If you’ve ever owned a Moto G-series phone, then you’ll be aware of the software setup. These devices use a version of Android designed to appear just like the original, and here we get Android 8.0 at launch.
The Motorola Moto G6 Play doesn’t offer exactly the same interface as a Google Pixel 2, though. There are some visual changes. Most notably, the apps menu has a background with a dimmed and blurred version of your wallpaper, rather than a sheet of white.
Otherwise, Android here feels just like it would in a vanilla Android phone. You flick up on a homescreen to bring up the apps menu, and there are no odd extra modules to the main part of the system.
Everything feels clean and simple, although there are a few more extras than in the past. The Motorola Moto G6 Play comes with LinkedIn, Outlook and a Dolby Audio app preinstalled. The first two are arguably bloat and can’t be removed, but I find them so familiar it’s almost like having a couple of extra Google Suite apps that I don’t use.
Motorola does add a few peripheral interface extras, but these add to Android fairly subtly instead of changing it fundamentally or getting in the way. You’ll find these in the Moto app: Moto Key, Actions and Display.
Moto Display is the most obvious Motorola customisation. It phases notifications alerts on and off the display when the G6 Play isn’t used. It’s a little like a lockscreen that appears purely in standby, and if you’ve owned a Motorola device from the past few years it will be familiar.
Moto Actions is another long-standing feature. It comprises a bunch of shortcut gestures: a double karate chop toggles the flashlight; turning the phone onto its screen can silence call ringtones; and a double-flick of the phone launches the camera. Each of these can be switched on and off.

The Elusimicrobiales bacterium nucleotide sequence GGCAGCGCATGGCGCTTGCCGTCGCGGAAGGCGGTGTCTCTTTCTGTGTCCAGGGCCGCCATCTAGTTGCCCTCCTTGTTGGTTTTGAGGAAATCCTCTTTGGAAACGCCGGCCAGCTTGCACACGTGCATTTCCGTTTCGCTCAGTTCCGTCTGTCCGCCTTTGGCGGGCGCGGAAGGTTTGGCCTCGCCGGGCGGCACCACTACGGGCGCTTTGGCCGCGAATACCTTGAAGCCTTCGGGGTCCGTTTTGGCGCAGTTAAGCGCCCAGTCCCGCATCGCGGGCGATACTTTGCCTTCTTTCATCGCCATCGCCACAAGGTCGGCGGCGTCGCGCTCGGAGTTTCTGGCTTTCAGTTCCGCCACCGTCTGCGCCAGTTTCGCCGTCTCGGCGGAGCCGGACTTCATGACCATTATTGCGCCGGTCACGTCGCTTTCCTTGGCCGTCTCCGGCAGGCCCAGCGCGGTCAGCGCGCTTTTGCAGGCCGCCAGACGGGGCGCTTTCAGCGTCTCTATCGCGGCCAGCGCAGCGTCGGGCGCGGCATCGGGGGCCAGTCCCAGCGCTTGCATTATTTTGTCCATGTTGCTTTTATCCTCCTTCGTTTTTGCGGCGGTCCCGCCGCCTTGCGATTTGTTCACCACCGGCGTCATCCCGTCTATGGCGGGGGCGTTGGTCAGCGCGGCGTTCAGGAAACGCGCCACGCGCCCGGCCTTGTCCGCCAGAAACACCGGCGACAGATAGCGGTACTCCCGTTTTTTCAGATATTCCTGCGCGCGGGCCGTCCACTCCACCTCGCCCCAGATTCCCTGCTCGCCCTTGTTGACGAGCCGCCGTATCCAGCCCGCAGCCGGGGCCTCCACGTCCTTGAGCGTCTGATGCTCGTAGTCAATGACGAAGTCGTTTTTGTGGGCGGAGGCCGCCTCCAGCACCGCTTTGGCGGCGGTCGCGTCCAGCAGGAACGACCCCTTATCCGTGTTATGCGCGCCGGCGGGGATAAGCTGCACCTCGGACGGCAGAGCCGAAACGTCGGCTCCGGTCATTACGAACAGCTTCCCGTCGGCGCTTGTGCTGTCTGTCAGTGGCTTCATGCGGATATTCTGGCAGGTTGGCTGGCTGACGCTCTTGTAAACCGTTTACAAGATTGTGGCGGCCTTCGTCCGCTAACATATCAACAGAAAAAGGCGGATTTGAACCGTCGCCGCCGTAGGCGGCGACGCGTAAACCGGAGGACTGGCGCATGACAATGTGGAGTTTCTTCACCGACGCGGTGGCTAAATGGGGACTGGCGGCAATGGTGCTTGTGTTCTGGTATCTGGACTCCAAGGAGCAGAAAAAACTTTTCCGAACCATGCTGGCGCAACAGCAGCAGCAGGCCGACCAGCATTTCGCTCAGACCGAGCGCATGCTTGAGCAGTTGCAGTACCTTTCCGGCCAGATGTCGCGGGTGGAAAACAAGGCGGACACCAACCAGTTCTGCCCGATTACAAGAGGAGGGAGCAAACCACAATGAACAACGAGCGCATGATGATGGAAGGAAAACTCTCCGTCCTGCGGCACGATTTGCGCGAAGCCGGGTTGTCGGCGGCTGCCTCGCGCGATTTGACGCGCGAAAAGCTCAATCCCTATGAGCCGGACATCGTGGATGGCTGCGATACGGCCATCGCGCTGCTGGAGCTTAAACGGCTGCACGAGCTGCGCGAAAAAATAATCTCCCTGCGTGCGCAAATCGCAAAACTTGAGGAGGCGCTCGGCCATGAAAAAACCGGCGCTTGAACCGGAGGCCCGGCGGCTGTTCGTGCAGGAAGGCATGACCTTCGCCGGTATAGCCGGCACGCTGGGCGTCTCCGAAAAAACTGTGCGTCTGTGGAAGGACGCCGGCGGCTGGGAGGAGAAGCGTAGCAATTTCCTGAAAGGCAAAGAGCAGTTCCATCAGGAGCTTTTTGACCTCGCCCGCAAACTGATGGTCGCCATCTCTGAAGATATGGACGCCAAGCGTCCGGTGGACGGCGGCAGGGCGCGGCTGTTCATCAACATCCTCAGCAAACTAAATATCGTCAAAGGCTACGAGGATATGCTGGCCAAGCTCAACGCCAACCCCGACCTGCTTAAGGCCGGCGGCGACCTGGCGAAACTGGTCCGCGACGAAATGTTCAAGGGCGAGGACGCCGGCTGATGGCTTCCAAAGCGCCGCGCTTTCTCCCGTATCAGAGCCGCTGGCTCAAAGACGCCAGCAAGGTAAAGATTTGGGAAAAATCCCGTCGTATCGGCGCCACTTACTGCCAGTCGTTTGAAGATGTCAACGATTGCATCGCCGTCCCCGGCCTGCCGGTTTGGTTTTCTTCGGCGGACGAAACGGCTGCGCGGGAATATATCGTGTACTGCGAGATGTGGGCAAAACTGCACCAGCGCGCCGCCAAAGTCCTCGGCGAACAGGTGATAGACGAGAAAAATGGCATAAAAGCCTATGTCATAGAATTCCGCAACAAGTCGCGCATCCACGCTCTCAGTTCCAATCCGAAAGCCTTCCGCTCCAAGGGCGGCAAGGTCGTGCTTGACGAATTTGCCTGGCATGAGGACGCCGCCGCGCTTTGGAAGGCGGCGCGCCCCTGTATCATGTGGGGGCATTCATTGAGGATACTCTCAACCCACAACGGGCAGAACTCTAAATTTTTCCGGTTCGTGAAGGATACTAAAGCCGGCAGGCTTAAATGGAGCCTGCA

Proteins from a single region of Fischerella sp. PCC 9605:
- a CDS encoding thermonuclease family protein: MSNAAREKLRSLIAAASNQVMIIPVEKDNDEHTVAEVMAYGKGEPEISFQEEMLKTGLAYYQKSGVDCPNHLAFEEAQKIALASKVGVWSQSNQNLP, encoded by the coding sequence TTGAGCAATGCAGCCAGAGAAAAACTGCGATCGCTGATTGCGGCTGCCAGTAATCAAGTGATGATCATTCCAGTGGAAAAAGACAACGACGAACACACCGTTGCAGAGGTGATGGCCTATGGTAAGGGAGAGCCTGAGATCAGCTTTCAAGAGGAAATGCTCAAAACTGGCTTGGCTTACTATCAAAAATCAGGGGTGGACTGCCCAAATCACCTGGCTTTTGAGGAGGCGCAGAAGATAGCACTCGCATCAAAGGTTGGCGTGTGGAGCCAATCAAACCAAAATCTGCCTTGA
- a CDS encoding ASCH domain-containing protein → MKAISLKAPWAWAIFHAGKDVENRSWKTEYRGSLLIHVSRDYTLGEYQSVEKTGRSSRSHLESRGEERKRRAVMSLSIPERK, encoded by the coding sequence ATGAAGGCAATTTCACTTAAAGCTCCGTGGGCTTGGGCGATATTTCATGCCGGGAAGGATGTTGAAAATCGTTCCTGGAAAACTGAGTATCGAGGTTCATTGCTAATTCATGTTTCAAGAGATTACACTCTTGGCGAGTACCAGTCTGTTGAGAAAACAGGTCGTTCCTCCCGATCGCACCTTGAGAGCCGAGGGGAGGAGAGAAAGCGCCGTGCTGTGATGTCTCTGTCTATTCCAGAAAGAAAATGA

Moto Key is a newer addition. It lets you use the phone’s fingerprint scanner as a replacement for typing-in passwords in apps, much like Google’s own Auto-fill feature.
Moto G6 Play – Performance
General performance is good, with the usual caveat that some apps will take a little longer to load than they would in a phone costing four times the price. And in my experience, scrolling became erratic at one point too. I had to reset the phone to solve this issue, and I haven’t encountered the problem again since.
However, it’s worth noting that the processor in the Moto G6 is significantly more powerful. This phone has a Snapdragon 430; the Moto G6 a Snapdragon 450. According to Geekbench 4, the difference in power is much greater than those similar-sounding model numbers suggest
The Moto G6 Play scores 2340 points in Geekbench 4; the Moto G6 3549. That’s a 60% increase.
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This isn’t too apparent when playing most games, however. Asphalt 8 runs just about as well on the Moto G6 Play as it does on the Moto G6, although Real Racing 3’s frame rate is just decent, not ultra-smooth.
Add a louder, richer-sounding speaker and it’s clear the Moto G6 is a better gaming phone than the G6 Play. Nevertheless, both are solid.